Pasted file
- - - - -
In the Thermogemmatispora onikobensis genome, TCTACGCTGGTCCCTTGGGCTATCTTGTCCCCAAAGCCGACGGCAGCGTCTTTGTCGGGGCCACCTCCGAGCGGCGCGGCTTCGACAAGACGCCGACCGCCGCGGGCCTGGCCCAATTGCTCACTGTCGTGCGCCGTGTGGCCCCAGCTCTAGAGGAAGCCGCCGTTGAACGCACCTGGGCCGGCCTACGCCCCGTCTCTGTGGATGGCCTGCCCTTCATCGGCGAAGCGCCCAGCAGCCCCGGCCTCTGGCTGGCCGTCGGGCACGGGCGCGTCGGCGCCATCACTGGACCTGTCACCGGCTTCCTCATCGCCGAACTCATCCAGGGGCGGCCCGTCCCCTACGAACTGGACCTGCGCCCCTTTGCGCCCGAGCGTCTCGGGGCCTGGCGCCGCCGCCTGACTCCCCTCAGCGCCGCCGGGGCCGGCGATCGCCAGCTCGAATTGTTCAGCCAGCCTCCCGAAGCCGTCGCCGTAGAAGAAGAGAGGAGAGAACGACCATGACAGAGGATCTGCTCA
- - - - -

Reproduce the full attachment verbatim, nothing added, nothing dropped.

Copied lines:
In the Thermogemmatispora onikobensis genome, TCTACGCTGGTCCCTTGGGCTATCTTGTCCCCAAAGCCGACGGCAGCGTCTTTGTCGGGGCCACCTCCGAGCGGCGCGGCTTCGACAAGACGCCGACCGCCGCGGGCCTGGCCCAATTGCTCACTGTCGTGCGCCGTGTGGCCCCAGCTCTAGAGGAAGCCGCCGTTGAACGCACCTGGGCCGGCCTACGCCCCGTCTCTGTGGATGGCCTGCCCTTCATCGGCGAAGCGCCCAGCAGCCCCGGCCTCTGGCTGGCCGTCGGGCACGGGCGCGTCGGCGCCATCACTGGACCTGTCACCGGCTTCCTCATCGCCGAACTCATCCAGGGGCGGCCCGTCCCCTACGAACTGGACCTGCGCCCCTTTGCGCCCGAGCGTCTCGGGGCCTGGCGCCGCCGCCTGACTCCCCTCAGCGCCGCCGGGGCCGGCGATCGCCAGCTCGAATTGTTCAGCCAGCCTCCCGAAGCCGTCGCCGTAGAAGAAGAGAGGAGAGAACGACCATGACAGAGGATCTGCTCA